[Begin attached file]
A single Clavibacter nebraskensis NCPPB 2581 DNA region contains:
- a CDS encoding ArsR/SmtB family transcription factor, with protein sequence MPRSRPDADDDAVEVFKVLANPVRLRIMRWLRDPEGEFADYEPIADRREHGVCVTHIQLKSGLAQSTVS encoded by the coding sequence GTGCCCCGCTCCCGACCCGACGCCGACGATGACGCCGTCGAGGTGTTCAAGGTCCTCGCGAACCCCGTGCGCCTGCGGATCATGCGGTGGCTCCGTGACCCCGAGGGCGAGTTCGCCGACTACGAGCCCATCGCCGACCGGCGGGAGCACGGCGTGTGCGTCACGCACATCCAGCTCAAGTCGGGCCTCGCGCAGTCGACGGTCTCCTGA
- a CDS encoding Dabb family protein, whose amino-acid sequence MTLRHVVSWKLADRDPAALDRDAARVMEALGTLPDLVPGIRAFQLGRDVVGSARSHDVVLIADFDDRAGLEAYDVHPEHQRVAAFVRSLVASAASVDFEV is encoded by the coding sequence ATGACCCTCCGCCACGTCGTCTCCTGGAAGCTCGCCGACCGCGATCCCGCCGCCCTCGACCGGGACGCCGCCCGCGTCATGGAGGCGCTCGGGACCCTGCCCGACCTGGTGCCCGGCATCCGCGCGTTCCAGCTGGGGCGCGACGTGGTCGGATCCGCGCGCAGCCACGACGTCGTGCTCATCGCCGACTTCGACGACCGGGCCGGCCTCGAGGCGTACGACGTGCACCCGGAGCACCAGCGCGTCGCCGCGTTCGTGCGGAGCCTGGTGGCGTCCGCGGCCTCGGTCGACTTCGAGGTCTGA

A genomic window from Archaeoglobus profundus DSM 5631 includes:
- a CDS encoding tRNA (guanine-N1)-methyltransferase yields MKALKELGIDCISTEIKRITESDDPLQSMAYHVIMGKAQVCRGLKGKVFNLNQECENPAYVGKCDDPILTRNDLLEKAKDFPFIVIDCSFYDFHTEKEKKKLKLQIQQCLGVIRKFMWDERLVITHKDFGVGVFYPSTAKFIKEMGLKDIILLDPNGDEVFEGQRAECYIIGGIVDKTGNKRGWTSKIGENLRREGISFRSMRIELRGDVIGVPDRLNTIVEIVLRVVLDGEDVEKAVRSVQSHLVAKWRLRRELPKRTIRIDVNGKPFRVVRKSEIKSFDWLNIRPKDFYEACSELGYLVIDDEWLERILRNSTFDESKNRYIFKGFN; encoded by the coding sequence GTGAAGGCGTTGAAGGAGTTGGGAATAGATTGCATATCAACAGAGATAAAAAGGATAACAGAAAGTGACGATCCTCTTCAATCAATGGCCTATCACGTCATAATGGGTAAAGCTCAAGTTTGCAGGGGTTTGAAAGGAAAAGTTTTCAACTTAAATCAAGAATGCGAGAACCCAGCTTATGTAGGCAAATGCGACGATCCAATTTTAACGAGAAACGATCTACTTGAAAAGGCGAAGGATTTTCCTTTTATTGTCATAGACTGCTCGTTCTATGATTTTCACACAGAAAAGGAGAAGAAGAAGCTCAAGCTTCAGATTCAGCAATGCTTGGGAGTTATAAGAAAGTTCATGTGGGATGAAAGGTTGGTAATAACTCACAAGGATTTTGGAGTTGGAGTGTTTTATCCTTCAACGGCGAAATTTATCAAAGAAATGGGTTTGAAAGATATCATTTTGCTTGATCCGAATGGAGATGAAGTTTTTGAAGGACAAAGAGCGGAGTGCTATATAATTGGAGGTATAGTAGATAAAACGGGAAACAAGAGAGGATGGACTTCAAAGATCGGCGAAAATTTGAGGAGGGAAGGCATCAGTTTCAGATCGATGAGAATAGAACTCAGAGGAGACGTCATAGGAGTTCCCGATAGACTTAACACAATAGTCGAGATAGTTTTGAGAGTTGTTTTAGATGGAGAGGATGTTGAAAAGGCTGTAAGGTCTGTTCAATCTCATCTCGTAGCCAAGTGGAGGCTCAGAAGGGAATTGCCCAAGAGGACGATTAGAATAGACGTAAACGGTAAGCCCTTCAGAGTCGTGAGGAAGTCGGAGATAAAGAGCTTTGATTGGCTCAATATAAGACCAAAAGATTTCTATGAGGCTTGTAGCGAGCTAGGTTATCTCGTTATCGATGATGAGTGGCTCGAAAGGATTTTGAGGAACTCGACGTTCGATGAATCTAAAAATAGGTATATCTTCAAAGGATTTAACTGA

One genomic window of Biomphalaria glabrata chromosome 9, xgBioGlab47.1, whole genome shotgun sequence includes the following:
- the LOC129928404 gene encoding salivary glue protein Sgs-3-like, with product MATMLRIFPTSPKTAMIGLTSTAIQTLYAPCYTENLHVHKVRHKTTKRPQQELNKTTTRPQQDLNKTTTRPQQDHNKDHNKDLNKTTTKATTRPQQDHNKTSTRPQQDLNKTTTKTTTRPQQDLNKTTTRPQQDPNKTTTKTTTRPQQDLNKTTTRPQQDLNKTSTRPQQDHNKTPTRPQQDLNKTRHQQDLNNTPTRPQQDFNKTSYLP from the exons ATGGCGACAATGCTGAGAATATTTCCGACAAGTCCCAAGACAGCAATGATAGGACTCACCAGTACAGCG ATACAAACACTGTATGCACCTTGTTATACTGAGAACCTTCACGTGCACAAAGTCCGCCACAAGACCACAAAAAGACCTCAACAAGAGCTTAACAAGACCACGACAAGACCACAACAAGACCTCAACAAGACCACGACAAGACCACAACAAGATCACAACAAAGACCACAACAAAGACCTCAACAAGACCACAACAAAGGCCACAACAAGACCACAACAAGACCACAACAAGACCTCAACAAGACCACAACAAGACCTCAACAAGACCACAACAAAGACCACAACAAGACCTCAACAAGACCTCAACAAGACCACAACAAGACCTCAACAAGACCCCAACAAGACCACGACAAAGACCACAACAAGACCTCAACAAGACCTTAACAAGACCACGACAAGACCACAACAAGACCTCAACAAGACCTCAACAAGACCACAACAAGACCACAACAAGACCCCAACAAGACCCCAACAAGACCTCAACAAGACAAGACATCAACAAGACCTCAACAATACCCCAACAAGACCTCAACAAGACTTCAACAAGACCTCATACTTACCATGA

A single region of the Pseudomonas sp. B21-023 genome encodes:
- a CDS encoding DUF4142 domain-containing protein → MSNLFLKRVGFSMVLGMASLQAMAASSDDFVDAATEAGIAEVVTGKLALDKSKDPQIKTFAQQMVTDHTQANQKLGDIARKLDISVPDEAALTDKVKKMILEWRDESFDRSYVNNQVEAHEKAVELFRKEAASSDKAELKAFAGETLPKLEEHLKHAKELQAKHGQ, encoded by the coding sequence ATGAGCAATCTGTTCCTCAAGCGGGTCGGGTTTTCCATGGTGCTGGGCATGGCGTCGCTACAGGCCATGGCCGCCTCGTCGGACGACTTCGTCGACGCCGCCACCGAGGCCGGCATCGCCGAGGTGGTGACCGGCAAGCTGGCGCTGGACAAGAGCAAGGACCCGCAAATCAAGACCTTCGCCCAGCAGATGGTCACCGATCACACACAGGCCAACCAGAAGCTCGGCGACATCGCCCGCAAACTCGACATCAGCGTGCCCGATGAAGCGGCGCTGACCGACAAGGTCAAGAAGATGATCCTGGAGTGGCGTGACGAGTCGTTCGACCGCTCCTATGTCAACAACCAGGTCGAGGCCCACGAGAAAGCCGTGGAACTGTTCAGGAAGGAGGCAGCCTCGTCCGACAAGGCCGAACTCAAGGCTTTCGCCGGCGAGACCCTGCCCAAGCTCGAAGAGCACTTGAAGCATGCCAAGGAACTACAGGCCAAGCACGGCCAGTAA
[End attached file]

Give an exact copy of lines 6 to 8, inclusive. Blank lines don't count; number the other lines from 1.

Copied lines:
One genomic window of Biomphalaria glabrata chromosome 9, xgBioGlab47.1, whole genome shotgun sequence includes the following:
- the LOC129928404 gene encoding salivary glue protein Sgs-3-like, with product MATMLRIFPTSPKTAMIGLTSTAIQTLYAPCYTENLHVHKVRHKTTKRPQQELNKTTTRPQQDLNKTTTRPQQDHNKDHNKDLNKTTTKATTRPQQDHNKTSTRPQQDLNKTTTKTTTRPQQDLNKTTTRPQQDPNKTTTKTTTRPQQDLNKTTTRPQQDLNKTSTRPQQDHNKTPTRPQQDLNKTRHQQDLNNTPTRPQQDFNKTSYLP from the exons ATGGCGACAATGCTGAGAATATTTCCGACAAGTCCCAAGACAGCAATGATAGGACTCACCAGTACAGCG ATACAAACACTGTATGCACCTTGTTATACTGAGAACCTTCACGTGCACAAAGTCCGCCACAAGACCACAAAAAGACCTCAACAAGAGCTTAACAAGACCACGACAAGACCACAACAAGACCTCAACAAGACCACGACAAGACCACAACAAGATCACAACAAAGACCACAACAAAGACCTCAACAAGACCACAACAAAGGCCACAACAAGACCACAACAAGACCACAACAAGACCTCAACAAGACCACAACAAGACCTCAACAAGACCACAACAAAGACCACAACAAGACCTCAACAAGACCTCAACAAGACCACAACAAGACCTCAACAAGACCCCAACAAGACCACGACAAAGACCACAACAAGACCTCAACAAGACCTTAACAAGACCACGACAAGACCACAACAAGACCTCAACAAGACCTCAACAAGACCACAACAAGACCACAACAAGACCCCAACAAGACCCCAACAAGACCTCAACAAGACAAGACATCAACAAGACCTCAACAATACCCCAACAAGACCTCAACAAGACTTCAACAAGACCTCATACTTACCATGA

A single region of the Pseudomonas sp. B21-023 genome encodes: